It’s never too early to introduce money skills to children – but how should we be talking to young girls about finances?
After all, the gender pay gap is no myth. Among full-time employees, the median hourly pay was 8.3% less for women than men in April 2022, according to the Office of National Statistics (ONS).
It impacts pension saving too: a report published by the Institute for Fiscal Studies (IFS) earlier this year found that across all working-age people, women had average total annual pension contributions of £2,600, compared with £3,400 for men. Women are also less likely to invest. In a survey of 6000 UK adults in 2022, Boring Money estimated that only 40% of investors are women.
Alexandra Loydon, director of partner engagement and consultancy at wealth management company St. James’s Place, points out that the “financial services industry has traditionally not targeted women”, adding that there is “an opportunity for the industry” to change this.
There are also lots of systemic factors that form an important part of the picture, especially in terms of equal opportunities, pay and maternity/paternity leave. Alongside this though, how can parents and guardians help by talking to young girls about money?
“We should be encouraging women to engage with their finances from a young age, and save more when they can and if they can. We should ensure that women take advice, put a plan in place, set goals and don’t touch their long-term savings to help build their wealth over time,” says Loydon.
Zoe Brett, financial planner at EQ Investors, agrees that “financial literacy needs to start at school age”. Here are three key things to think about when talking to young girls about money…
Encourage them to negotiate
“We should be instilling and encouraging women to not be afraid to ask for pay rises and promotions. Statistically, women are more likely to not go for jobs if they do not meet all the requirements [compared with men],” says Loydon.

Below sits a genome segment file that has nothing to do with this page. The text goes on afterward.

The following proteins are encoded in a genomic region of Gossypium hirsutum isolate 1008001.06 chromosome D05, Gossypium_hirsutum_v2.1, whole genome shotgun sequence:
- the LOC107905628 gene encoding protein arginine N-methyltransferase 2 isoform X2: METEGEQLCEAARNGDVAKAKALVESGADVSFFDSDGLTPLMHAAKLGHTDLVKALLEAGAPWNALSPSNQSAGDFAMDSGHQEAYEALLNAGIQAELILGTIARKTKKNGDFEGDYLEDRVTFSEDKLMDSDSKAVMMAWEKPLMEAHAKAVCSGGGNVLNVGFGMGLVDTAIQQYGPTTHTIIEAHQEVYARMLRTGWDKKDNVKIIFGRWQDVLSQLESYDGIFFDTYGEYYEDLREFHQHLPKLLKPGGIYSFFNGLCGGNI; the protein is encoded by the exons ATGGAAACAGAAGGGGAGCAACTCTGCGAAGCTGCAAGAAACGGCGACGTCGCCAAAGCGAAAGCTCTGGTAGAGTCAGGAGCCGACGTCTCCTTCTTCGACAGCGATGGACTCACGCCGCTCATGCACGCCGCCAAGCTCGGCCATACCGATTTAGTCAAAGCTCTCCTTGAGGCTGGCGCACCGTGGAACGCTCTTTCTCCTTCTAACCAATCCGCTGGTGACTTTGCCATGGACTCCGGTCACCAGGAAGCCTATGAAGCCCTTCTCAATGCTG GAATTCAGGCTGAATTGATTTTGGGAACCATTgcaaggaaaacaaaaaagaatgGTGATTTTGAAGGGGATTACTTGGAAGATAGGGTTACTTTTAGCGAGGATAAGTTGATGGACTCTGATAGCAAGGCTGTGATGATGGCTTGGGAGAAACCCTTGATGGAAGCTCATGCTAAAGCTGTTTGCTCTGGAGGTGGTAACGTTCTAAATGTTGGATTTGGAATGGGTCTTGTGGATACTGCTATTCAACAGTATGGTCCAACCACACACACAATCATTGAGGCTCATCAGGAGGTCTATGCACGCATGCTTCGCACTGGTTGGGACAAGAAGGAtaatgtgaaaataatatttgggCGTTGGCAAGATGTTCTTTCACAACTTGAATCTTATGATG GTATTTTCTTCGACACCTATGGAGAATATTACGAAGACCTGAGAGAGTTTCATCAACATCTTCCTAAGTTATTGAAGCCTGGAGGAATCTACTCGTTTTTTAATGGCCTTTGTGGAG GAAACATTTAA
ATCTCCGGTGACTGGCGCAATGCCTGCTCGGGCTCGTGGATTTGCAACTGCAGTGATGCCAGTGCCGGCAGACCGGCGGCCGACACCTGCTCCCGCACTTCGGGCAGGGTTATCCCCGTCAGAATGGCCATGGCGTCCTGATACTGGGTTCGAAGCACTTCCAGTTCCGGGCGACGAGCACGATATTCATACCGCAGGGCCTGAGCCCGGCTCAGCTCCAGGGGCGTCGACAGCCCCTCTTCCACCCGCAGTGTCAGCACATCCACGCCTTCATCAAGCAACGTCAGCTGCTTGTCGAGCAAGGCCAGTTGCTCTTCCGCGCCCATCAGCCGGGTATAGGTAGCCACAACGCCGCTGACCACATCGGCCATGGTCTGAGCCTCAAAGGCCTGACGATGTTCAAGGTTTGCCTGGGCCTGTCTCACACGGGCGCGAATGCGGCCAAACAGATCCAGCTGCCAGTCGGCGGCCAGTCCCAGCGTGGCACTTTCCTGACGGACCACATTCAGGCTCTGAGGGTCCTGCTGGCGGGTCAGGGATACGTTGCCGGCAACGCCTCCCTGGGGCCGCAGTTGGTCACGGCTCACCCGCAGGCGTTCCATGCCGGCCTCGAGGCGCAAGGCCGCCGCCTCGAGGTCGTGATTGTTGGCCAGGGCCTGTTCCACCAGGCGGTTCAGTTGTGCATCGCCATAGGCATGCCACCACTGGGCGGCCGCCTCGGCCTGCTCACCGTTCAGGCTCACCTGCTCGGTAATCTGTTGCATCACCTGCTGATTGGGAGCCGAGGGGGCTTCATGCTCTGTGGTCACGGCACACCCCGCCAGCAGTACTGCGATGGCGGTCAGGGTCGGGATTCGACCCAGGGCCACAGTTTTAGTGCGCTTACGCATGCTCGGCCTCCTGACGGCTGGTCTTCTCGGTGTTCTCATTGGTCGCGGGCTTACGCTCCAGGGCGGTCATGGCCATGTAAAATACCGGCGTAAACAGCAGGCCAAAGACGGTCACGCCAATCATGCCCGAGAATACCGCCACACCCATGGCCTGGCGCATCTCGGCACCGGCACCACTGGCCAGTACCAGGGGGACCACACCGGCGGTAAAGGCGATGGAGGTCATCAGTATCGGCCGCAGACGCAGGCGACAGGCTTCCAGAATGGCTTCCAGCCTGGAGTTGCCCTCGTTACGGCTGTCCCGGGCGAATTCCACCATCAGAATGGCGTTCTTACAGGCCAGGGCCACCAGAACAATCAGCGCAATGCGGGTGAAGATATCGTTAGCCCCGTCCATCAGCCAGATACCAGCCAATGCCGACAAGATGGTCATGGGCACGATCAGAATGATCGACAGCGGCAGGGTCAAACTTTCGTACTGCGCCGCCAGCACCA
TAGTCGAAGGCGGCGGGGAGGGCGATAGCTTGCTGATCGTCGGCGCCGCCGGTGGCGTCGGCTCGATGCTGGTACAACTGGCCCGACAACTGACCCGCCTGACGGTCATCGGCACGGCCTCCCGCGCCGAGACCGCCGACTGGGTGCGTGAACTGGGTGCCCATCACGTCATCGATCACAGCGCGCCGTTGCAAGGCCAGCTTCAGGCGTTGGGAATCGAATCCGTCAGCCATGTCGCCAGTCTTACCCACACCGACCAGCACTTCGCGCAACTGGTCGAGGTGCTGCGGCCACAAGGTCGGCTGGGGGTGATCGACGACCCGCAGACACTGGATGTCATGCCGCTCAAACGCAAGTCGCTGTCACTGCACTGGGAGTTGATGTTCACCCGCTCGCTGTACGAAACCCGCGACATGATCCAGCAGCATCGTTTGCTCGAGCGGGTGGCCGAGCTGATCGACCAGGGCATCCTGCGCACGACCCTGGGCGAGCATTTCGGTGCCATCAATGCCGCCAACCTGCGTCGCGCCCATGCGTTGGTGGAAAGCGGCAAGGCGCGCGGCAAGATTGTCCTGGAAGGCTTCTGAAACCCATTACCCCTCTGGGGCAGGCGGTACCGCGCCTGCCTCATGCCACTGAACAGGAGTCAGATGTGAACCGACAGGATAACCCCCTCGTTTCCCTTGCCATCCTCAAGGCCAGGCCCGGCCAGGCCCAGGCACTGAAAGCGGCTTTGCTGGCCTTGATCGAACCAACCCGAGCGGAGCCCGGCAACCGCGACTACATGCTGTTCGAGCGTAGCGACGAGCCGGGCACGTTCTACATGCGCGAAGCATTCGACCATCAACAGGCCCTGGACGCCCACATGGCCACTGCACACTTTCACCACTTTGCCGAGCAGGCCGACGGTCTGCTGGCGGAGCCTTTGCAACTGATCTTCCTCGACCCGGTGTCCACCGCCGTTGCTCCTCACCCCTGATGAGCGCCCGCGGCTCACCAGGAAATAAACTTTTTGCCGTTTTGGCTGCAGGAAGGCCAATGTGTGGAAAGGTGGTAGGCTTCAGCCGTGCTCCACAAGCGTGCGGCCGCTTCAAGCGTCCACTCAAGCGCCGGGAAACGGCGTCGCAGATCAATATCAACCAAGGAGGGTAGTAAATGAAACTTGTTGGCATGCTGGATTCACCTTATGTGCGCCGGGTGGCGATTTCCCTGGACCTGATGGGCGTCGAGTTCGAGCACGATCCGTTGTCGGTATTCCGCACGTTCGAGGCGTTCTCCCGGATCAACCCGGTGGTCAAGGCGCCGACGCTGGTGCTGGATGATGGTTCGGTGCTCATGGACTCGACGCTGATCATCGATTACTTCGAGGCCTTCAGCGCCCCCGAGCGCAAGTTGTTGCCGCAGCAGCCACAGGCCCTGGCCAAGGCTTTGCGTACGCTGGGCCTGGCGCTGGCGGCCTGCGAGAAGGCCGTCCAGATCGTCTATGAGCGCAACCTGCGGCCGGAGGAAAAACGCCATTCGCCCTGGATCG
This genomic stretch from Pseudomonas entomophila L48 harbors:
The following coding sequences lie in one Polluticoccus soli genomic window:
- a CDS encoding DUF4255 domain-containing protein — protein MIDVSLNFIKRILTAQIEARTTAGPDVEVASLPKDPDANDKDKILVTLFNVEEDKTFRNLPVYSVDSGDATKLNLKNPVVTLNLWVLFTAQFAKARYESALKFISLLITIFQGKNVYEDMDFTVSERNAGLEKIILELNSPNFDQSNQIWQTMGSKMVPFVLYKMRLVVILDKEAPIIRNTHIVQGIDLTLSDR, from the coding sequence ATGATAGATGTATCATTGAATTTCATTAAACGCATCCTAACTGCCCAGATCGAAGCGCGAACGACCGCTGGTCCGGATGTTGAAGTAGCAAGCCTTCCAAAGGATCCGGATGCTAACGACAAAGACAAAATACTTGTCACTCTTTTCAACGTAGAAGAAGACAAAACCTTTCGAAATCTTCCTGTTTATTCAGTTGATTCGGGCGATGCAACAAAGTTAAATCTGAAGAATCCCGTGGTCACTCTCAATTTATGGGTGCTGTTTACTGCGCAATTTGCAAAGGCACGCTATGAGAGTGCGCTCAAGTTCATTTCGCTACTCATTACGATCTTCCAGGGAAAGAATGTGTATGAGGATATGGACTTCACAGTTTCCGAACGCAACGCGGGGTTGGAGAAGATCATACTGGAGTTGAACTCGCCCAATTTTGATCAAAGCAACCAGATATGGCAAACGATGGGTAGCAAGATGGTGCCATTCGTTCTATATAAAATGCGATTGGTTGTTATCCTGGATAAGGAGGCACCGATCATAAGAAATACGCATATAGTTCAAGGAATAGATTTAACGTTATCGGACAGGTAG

So, how can you model this early? “If rewarding good report card or exam results, ask them to tell you how much or what that achievement is worth and why,” suggests Brett. “Or if paying pocket money, then ensure they are earning it with chores and do a pay review each year, where you ask them to make a case for a raise in pocket money.”
Teach them basic money language
Introducing them to money management concepts can be incorporated into family life. “We often see children’s chores as mowing the lawn or doing household duties, but how about implementing something more financially orientated, like helping with a weekly shopping budget?” suggests Brett.
Done in a positive, age-appropriate way, this could help them become familiar and confident with some basic money language.
“Being open and discussing finances during family dinners can also be helpful – children are naturally inquisitive and will likely ask questions or at least passively soak up information,” Brett adds. “For something more structured, there are online courses aimed at teens that teach money basics, or even just following a decent financial influencer on social media can be a great way to teach.”
Encourage saving for things they want
Saving is an important life skill and instilling this early can empower children with a sense of independence around personal finances and earning power.
“If I wanted something, my mum would tell me to save up half the cost of it, and she would pay the other half. It taught me to only spend my money on things I truly wanted. If I wasted my money on sweets, then I simply couldn’t have that new toy I wanted,” Brett recalls of her own childhood.
“I didn’t realise it at the time, but every time I put money into my savings account, my mum would double it. This lovingly sneaky little trick gave me an early lesson in compounding and made me want to save more, because I could see my savings growing, it was a real sense of achievement.”
Of course, not all households will be able to do this, especially when living costs are stretched. But teaching girls how to save, however possible, is so useful.
If you are in a position to do so, Brett suggests: “Open a savings account early on and give them autonomy for that account, with a little guidance along the way. Encourage them to put 25% of their pocket money, earnings, or birthday money into the savings account… Encourage is the optimal word here, enforcing it could lead to resentment and rebellion,” she adds.